Freshmen: Academic Writing and Thinking in Week 8

After extensive guidance in reading the opening chapters of To Kill a Mockingbird (TKaMB), students will work independently this week to read Chapters 4 through 6 of the novel in preparation for their first assessment on Friday. As students read, they should be annotating (taking notes) in their books so that they will easily be able to locate quotations needed for their assessments. Students sometimes find it challenging to annotate because they aren’t sure what to mark in the text. Students have been (and will continue to be!) coached to mark characterization, setting, conflict, and any hints that support theme.

In class, we will spend the majority of our time learning how to write literary analysis in an academic manner. This includes making claims about texts, including textual evidence to support claims, and explaining how that evidence supports the claims. In addition to learning about the content of an academic response, students will also learn the structure of quote integration. This requires careful attention to details of sentence structure and grammar. These skills will be assessed on Friday.

Finally, students will receive their narratives with feedback this week. In class, they will spend one period making revisions to their narratives using the feedback I provided. This revision grade will not be an adjustment of the original essay grade. Rather, it will be a new grade in the gradebook based on the extensiveness and effectiveness of the revisions.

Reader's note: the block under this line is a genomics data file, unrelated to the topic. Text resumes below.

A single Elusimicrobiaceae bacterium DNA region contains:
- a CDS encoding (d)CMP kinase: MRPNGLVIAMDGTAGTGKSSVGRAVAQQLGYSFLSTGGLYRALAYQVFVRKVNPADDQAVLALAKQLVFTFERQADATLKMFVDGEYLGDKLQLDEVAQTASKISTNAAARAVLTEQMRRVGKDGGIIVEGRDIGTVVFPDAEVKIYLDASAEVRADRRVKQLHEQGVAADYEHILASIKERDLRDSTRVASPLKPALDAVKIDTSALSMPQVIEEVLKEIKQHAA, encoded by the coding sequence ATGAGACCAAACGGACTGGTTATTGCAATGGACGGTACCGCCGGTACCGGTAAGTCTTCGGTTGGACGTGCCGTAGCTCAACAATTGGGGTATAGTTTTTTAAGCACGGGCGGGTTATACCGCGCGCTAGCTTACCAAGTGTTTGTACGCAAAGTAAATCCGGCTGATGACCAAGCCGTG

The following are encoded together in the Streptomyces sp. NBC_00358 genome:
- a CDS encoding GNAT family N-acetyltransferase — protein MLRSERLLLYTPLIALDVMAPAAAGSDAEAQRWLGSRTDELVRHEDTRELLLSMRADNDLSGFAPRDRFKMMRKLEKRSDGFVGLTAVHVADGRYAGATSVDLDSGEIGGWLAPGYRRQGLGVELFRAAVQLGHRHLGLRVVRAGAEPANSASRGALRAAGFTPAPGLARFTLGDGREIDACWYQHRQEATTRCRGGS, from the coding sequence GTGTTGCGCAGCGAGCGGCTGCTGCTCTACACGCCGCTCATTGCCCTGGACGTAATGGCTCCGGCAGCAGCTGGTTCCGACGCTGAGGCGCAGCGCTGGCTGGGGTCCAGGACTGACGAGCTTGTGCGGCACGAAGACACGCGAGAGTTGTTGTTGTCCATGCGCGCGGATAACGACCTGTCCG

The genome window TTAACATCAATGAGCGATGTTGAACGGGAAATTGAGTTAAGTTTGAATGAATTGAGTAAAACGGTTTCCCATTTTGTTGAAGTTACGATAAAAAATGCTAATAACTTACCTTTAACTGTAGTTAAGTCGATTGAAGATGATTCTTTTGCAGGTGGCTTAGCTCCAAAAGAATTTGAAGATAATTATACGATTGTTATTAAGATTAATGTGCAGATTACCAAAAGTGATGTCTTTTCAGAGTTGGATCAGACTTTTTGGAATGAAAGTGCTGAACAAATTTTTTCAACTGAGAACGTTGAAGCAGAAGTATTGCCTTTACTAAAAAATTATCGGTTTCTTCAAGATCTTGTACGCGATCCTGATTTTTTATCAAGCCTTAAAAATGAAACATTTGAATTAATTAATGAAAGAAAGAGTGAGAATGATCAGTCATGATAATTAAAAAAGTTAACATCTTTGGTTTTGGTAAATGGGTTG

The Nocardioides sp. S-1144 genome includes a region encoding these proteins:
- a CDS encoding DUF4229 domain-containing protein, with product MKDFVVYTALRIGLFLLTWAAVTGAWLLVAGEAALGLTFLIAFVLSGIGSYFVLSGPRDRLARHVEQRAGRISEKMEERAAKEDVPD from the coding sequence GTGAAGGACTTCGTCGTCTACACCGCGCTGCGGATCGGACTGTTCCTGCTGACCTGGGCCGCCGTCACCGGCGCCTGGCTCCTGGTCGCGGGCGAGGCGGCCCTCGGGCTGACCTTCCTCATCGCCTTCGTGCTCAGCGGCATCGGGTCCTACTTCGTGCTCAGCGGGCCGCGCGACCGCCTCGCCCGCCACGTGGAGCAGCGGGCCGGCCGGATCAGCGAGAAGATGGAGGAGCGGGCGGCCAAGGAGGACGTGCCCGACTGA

Parents, how can you help?

  • Please help me to monitor your child’s comprehension of To Kill a Mockingbird. If your child is finding the text difficult to comprehend, encourage him or her to seek out additional help. I have lots of resources and strategies to aid comprehension. If we can put interventions in place early, we can avoid stress and work incompletion later in the quarter.
  • Ask your child to teach you how to incorporate evidence into your writing. Through their article of the week and their study of TKaMB, students are learning how to introduce, integrate, and cite quotations as they use these quotations to support their analysis of the text.